For a second time in as many weeks, users of mobile bitcoin wallets have become vulnerable to a random number generator that exposed their private keys in transactions. Transferring bitcoin requires signing a transaction with a private key, in combination with a random number that is generated by whatever software is sending the transaction. The private key is what allows a user sole access to spending bitcoins in their address. If a random number is not actually random but predictable or repeated, then a careful observer can reverse-engineer the user’s private key and gain access to all bitcoins in that address. A vulnerability was reported in Android’s SecureRandom last week which has since been repaired. It was recently brought to light that a similar issue occurred in Blockchain.info’s web wallet, which was repaired yesterday.
Several users reported bitcoins disappearing from their wallet. Upon careful inspection it was determined that the same random value was used to sign transactions in these addresses and that all of the transactions were initiated from Blockchain.info’s wallet service. These transactions occurred over a period of several weeks so this was clearly not a new vulnerability. After assessing the situation and patching the issue, Blockchain.info released this statement:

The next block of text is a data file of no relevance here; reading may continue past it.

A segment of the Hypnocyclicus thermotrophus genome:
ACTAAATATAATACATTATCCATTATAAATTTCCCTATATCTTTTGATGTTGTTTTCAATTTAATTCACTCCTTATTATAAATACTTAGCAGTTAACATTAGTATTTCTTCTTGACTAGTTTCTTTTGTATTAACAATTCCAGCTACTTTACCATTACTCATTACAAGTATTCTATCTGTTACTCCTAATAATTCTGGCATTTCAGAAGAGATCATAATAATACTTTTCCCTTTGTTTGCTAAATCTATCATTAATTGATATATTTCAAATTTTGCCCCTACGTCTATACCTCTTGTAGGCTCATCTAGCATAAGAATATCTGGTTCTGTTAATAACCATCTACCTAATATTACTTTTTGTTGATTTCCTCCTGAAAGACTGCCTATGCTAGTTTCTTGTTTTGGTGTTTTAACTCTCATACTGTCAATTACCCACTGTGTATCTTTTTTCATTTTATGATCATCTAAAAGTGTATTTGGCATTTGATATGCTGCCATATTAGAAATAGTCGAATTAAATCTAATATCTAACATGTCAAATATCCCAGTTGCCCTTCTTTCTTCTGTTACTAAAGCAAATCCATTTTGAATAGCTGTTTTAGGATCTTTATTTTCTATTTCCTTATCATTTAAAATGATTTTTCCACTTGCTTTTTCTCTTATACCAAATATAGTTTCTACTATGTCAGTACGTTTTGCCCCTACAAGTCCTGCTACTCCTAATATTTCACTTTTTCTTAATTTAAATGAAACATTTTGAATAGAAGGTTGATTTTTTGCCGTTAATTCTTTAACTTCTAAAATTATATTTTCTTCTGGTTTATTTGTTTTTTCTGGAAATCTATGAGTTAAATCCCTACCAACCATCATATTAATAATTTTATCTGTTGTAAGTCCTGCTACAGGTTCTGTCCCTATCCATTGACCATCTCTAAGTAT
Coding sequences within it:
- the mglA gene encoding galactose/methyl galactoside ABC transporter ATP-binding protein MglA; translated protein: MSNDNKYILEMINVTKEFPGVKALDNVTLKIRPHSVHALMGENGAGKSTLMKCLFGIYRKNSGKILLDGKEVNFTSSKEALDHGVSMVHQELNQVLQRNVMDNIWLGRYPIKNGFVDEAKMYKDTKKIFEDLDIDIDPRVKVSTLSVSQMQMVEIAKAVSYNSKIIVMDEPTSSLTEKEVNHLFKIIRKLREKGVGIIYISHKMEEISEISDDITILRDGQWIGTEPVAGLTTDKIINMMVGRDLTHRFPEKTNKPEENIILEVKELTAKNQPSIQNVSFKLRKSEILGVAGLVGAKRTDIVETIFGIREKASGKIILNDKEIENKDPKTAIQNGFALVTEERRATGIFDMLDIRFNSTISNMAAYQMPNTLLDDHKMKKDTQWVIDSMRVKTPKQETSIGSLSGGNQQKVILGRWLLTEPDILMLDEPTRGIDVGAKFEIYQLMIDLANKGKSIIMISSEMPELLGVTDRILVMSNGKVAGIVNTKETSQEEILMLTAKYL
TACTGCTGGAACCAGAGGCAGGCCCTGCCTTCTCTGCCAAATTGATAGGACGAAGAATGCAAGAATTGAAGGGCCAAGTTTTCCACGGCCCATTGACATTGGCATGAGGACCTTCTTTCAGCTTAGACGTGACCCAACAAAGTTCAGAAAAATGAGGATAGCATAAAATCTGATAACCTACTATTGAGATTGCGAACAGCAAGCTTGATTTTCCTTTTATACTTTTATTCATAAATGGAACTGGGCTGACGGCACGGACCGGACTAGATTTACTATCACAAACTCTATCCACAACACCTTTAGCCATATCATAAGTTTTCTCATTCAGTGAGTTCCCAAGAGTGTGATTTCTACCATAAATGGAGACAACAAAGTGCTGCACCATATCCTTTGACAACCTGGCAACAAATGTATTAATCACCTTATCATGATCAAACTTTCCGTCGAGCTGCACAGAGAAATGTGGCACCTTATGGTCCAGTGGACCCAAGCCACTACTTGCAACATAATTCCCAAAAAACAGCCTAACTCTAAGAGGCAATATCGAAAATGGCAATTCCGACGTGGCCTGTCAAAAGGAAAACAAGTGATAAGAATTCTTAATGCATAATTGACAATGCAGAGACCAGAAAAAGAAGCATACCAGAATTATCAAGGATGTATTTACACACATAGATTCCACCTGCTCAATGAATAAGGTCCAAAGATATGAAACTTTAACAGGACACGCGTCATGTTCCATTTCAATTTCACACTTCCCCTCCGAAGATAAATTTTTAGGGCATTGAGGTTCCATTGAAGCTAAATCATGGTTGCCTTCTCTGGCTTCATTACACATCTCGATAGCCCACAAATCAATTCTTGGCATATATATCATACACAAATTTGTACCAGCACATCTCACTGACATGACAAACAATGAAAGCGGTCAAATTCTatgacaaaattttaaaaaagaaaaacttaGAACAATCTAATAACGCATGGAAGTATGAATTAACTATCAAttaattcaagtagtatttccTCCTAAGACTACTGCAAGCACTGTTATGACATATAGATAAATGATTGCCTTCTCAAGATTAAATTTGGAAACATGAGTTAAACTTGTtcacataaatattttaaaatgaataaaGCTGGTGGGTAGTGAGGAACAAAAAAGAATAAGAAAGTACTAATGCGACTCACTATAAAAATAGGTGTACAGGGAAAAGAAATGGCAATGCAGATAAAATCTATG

Patches have now been deployed, Please ensure you upgrade to the latest version of your Blockchain.info client.
Chrome extension – v2.85
Fixefox extension – v1.97
Mac client – v0.11
Users of the web interface should clear their browsers cache before next login.
After a repair was in place Jesse James released a detailed list of all addresses that were vulnerable to the random number flaw.
All of the stolen bitcoins reported to have gone to the same address and appear to have been contained to 1.8 BTC. Blockchain.info has offered to replace all bitcoins lost due to their security flaw. As with the Android flaw, we recommend the same process for securing vulnerable addresses: